Amy Adams will star in Netflix’s adaptation of Hillbilly Elegy, J. D. Vance’s dark memoir of decline in Appalachia. Topping the New York Times Best Seller List in August 2016 and January 2017, many critics felt that Vance’s harrowing depiction of addiction, poverty, and lean opportunity captured the voice of the ever-elusive ‘Middle America.’ The memoir was as polarizing as it was popular, provocative not necessarily for its content alone but also for its broader cultural context and political implications.
Details about the film have been steadily emerging: the upcoming Netflix title will be directed by Ron Howard. Thus far, Adams is the first official cast member. The Shape of Water screenwriter Vanessa Taylor, an Academy Award nominee, will write the film’s script. Unlike many writers who prefer to distance themselves from adaptations of their work, J.D. Vance himself is executive producing alongside Julie Oh.
The highly-anticipated release came at a high cost: Netflix shelled out $45 million in an intense bidding war. What was all that money for, you might ask? Check out the memoir below:
Image VIa Amazon
From a former marine and Yale Law School graduate, a powerful account of growing up in a poor Rust Belt town that offers a broader, probing look at the struggles of America’s white working class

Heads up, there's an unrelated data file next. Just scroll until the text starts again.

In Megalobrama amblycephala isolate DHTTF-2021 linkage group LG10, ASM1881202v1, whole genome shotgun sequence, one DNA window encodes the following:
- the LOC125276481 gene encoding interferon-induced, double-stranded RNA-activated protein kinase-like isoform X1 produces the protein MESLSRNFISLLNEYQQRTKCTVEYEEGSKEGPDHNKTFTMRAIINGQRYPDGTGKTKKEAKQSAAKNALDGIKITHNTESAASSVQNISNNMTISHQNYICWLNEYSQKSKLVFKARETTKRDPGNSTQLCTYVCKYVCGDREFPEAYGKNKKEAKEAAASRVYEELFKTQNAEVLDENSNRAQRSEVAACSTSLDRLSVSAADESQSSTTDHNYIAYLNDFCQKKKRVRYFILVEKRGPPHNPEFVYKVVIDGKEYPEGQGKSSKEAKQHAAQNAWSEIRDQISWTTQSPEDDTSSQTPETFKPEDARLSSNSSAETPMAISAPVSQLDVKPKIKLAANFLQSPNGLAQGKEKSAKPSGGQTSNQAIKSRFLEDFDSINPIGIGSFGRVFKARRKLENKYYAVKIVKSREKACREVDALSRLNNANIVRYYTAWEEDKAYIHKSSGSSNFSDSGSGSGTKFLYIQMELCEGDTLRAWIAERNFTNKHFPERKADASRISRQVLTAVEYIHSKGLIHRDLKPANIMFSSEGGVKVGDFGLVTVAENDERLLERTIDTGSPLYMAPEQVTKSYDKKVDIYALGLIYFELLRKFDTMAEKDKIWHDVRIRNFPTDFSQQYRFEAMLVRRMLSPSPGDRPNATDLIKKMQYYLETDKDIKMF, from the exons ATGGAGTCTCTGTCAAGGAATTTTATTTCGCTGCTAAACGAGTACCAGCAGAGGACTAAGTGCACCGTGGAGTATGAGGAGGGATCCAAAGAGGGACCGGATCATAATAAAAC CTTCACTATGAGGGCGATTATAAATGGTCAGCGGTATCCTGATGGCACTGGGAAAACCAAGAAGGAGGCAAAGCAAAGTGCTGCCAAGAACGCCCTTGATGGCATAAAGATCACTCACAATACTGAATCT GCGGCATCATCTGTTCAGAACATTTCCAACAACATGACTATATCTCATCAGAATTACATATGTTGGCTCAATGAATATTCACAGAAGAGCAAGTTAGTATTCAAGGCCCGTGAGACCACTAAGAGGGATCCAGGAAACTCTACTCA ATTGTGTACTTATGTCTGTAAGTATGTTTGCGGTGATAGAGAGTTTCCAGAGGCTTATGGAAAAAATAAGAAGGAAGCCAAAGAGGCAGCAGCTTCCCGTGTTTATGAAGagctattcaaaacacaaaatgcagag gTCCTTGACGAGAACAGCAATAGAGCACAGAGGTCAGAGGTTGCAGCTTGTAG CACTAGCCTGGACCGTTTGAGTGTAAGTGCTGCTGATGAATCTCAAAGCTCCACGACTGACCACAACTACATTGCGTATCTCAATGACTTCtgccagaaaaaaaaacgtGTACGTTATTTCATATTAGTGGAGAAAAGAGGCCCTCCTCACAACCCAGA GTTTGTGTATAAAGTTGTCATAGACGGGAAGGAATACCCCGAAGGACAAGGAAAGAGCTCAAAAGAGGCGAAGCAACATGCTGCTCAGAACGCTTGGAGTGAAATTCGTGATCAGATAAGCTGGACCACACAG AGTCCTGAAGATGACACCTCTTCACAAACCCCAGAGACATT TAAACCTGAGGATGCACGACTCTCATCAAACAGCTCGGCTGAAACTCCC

Hillbilly Elegy is a passionate and personal analysis of a culture in crisis—that of white working-class Americans. The decline of this group, a demographic of our country that has been slowly disintegrating over forty years, has been reported on with growing frequency and alarm, but has never before been written about as searingly from the inside. J. D. Vance tells the true story of what a social, regional, and class decline feels like when you were born with it hung around your neck.
The Vance family story begins hopefully in postwar America. J. D.’s grandparents were “dirt poor and in love,” and moved north from Kentucky’s Appalachia region to Ohio in the hopes of escaping the dreadful poverty around them. They raised a middle-class family, and eventually their grandchild (the author) would graduate from Yale Law School, a conventional marker of their success in achieving generational upward mobility.
But as the family saga of Hillbilly Elegy plays out, we learn that this is only the short, superficial version. Vance’s grandparents, aunt, uncle, sister, and, most of all, his mother, struggled profoundly with the demands of their new middle-class life, and were never able to fully escape the legacy of abuse, alcoholism, poverty, and trauma so characteristic of their part of America. Vance piercingly shows how he himself still carries around the demons of their chaotic family history.
A deeply moving memoir with its share of humor and vividly colorful figures, Hillbilly Elegy is the story of how upward mobility really feels. And it is an urgent and troubling meditation on the loss of the American dream for a large segment of this country.
Featured Image Via Gossip Ganj & Amazon. Edited With PhotoCollage.